Kumul Petroleum suffers loss, says Pruaitch

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KUMUL Petroleum suffered a loss of more than K400 million in 2017 because it took out loans to pay dividends demanded by the Government, Opposition Leader Patrick Pruaitch, pictured, claims.
Pointing to Kumul Petroleum’s annual report, he said the company borrowed US$139 million (K314 million) in 2016 and US$136 million (K458 million) in 2017, representing an outstanding loan of K451 million from BSP.
The loans were used to pay a dividend of US$93.4 million (K314 million) in 2017 and US$30.75 million (K103 million) in 2016, Pruaitch said.
They were also used for working capital, general corporate purposes, interests reserve accounts and for fees and costs related to the BSP loan, he claimed.
Pruaitch said the report also showed that after receiving LNG revenue totalling K1.8 billion in 2016, the Government-owned corporation still recorded a massive K481 million loss for the year as a result of the Government’s K3 billion UBS loan.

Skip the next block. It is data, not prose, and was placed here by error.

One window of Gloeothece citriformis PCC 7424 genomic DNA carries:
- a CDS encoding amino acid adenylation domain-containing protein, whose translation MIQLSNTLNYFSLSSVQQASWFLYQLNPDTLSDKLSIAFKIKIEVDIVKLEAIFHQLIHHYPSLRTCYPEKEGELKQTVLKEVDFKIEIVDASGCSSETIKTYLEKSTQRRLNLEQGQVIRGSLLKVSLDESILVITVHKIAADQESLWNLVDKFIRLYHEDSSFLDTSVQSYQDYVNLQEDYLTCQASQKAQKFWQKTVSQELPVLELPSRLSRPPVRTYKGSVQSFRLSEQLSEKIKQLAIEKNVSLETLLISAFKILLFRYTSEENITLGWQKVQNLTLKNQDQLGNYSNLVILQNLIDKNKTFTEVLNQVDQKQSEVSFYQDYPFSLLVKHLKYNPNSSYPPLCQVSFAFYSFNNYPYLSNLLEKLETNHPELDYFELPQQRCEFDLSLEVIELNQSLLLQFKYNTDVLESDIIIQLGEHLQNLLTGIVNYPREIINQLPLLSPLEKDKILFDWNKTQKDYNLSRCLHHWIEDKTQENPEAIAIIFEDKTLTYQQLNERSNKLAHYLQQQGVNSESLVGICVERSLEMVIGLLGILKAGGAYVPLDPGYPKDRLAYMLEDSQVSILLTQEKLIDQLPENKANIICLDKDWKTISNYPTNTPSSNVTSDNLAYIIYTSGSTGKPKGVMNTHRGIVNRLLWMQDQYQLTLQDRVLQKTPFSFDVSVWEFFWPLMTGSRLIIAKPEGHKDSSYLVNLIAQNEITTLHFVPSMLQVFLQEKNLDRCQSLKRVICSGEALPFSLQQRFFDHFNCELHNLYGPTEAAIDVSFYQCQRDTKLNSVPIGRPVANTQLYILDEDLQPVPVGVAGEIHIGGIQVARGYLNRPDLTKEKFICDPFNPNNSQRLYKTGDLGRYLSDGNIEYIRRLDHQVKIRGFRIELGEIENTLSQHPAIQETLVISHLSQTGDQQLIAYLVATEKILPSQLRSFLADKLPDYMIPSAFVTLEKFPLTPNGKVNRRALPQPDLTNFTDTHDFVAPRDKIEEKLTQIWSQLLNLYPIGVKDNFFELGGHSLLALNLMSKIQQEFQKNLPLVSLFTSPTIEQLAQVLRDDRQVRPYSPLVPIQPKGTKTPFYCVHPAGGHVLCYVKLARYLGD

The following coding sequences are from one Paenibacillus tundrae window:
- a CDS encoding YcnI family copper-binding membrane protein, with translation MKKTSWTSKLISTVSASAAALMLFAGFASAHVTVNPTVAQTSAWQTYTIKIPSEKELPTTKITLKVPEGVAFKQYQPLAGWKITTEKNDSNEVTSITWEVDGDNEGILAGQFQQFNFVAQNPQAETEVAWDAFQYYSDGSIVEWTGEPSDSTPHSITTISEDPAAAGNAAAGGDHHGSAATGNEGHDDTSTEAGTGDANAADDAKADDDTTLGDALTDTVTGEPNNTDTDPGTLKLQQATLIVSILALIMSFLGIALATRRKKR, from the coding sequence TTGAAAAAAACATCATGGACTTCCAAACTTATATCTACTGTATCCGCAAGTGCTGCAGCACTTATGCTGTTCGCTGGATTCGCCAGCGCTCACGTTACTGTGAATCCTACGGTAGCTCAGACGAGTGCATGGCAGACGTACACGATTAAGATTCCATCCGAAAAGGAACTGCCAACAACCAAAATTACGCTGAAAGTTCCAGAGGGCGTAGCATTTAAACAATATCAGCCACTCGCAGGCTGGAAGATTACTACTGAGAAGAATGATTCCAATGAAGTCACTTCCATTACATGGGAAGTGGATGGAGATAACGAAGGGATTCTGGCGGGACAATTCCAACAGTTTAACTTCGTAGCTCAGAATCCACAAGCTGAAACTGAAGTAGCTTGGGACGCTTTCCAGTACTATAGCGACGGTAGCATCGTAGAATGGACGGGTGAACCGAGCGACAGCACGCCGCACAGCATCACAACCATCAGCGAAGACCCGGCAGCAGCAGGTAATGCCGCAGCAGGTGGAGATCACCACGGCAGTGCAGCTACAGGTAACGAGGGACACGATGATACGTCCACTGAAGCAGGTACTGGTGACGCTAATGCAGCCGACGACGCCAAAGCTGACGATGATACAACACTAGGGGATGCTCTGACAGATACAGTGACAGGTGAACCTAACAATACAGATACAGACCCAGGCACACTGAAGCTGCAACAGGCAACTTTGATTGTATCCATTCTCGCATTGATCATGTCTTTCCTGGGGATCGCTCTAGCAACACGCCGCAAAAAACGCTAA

He said Prime Minister Peter O’Neill and Treasurer Charles Abel promised in Sept 2017 that Kumul Petroleum would disclose full details of this transaction in Parliament, but that had not happened.
Pruaitch does not believe the losses indicated by the 2017 Kumul Petroleum annual report represented the total financial losses because it excluded the original transaction costs prior to responsibility for the purchase of 149 million Oil Search shares and UBS loan liabilities being passed on to Kumul Petroleum.
“The losses disclosed by Kumul Petroleum in its 2017 annual accounts are available on KP’s website (www.kumulpetroleum.com/annual-reports),” Pruaitch said.
“It does not show interest costs involved in the transaction for 2014, 2015 and 2017.”
Pruaitch said Kumul Petroleum was the only State-owned enterprise that reported to the prime minister.
Kumul Petroleum’s 2017 annual report also disclosed that at the end of 2015, the loan with UBS had a principal amount of A$1098 million (K2593 million) with 149 million Oil Search shares held as collateral at an interest rate of 4.95 per cent annually.
In Feb 2016, it was renegotiated to avoid regular payments from the following month until July 2016.
The distress sale of the Government’s Oil Search shares took place in 2017 to avoid the burden of having to meet principal and interest payments in 2018 and 2019, Pruaitch claimed.

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